Our very kind cab driver stopped in Orotina, Costa Rica en route to the lodge. Although we did not share a common language, he had something to show us in a small park. He pointed insistently to a hairy mass 50 feet up in a tree, saying words neither of us could understand.
As if it was Charades I asked, “Is it a nest?”
Without the use of language, I don’t know what he answered. Continuing to look at the mass through binoculars, my partner and I thought maybe it was a bee hive. We looked that up in our Spanish dictionary, but there was no translation. He kept talking and pointing. Then I asked a new question, “Is it a sloth?”
“Si! A sloth!”
In Costa Rica there are two species of sloths: two-toed and three-toed. Regardless of the name, both species have three toes. It is the hands of the sloth that differ in digit number, and they are not so much fingers as they are claws. We eventually saw both species in our rainforest treks.
An arboreal mammal about the size of a small dog, sloths can only be found in the rainforests of Central and South America. They are “active” 7-10 hours a day, and then they are merely chewing. They sleep the rest of the time. The majority of a sloth’s diet is leaves. This is not a big source of fuel and not easily digested, so they move lethargically. A sloth is so slow, in fact, that algae grows on its back. More sloth info here.
Always over 100 feet up and hidden in an extensive tangle of trees, leaves, and vines, these curious cousins of the anteater and armadillo were difficult to locate, and nearly impossible to photograph. They seldom come down out of the canopy, their best protection from predators.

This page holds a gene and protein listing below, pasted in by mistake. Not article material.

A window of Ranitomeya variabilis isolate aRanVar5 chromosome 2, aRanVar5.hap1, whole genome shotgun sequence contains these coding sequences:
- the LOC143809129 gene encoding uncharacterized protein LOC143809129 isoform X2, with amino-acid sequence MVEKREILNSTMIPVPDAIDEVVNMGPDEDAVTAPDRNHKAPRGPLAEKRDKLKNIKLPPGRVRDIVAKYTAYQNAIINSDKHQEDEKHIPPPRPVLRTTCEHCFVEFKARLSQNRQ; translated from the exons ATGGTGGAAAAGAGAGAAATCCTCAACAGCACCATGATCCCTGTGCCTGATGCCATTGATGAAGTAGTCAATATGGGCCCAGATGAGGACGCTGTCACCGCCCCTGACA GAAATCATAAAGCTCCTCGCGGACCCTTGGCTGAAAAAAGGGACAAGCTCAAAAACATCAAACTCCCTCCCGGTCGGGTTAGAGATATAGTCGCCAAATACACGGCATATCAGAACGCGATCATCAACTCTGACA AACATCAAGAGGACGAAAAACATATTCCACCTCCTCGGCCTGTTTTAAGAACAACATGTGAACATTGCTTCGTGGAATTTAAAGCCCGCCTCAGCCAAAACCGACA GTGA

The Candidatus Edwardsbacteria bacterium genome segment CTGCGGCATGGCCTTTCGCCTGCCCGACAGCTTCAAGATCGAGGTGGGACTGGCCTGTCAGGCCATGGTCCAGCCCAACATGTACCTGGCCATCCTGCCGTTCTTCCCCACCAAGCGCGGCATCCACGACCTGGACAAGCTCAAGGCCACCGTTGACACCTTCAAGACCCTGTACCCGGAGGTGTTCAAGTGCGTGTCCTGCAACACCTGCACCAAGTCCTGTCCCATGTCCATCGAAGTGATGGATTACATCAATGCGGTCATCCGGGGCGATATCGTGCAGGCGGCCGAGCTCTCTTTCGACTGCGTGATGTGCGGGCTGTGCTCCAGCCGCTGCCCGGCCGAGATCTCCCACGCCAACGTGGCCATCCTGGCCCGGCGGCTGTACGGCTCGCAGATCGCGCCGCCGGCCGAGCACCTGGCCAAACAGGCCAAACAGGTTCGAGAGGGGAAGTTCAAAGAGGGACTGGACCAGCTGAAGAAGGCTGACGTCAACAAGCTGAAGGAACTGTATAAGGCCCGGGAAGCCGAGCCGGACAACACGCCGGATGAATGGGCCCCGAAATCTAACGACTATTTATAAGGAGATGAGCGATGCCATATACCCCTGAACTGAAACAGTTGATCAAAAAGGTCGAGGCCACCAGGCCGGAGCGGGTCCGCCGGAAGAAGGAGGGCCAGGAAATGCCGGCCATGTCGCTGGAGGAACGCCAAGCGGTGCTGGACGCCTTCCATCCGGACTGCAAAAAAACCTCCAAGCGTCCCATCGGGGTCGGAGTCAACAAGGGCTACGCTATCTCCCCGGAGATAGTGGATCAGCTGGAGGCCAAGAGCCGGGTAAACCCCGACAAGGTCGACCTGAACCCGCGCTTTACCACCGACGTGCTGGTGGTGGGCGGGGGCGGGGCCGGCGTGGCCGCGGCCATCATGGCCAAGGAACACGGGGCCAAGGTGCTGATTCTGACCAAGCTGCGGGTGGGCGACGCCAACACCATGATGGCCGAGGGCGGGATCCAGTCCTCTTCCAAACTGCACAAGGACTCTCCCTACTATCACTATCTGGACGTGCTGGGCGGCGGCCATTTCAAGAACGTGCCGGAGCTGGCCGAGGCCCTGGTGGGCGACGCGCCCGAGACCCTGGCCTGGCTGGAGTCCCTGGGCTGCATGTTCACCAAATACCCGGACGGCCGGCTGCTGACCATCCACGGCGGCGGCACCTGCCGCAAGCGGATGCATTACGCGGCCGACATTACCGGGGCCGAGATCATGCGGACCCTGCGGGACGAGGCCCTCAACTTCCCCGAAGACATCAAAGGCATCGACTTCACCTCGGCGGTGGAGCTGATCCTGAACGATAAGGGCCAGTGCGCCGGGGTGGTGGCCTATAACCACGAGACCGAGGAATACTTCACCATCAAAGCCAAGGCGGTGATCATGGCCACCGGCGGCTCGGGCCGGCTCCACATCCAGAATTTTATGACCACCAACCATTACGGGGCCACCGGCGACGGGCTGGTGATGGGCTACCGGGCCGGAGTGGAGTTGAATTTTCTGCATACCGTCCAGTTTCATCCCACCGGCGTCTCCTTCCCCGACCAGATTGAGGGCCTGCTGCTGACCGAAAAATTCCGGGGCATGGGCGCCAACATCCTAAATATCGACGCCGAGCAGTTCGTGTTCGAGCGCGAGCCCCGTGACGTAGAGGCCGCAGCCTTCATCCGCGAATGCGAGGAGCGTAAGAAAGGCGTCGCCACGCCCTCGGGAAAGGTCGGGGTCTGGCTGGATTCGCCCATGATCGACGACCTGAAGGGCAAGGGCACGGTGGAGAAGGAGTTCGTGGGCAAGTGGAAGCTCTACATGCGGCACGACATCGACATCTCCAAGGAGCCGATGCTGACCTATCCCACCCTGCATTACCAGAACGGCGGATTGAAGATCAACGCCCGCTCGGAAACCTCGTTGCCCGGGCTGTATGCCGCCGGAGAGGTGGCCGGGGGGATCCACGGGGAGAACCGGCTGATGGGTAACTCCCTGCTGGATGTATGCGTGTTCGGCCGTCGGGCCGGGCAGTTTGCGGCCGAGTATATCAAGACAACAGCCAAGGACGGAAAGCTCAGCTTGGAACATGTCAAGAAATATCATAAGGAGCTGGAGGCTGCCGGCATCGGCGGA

About once a week, however, the sloth ventures down out of the canopy to use the bathroom. They climb down the tree trunk, dig a small hole in the ground with their tail, urinate and defecate, bury it, and then make the long journey back up.
The mammalian superorder that sloths come from, Xenarthra, dates back about 60 million years. And up until 10,000 years ago there were still ground sloths living in North and South America. It is amazing we still have these two species on our planet.
Before landing in Costa Rica the sloth was the mammal I most wished to see. I was told it was not very likely. Fortunately, we saw several sloths in those two weeks, but not without slogging down many muggy rainforest trails, and never without the help of a guide (or cab driver).
The sloths don’t move far, so locals know where to look. And the good news is you can stand there observing them for hours, which we did.
Photo credit: Athena Alexander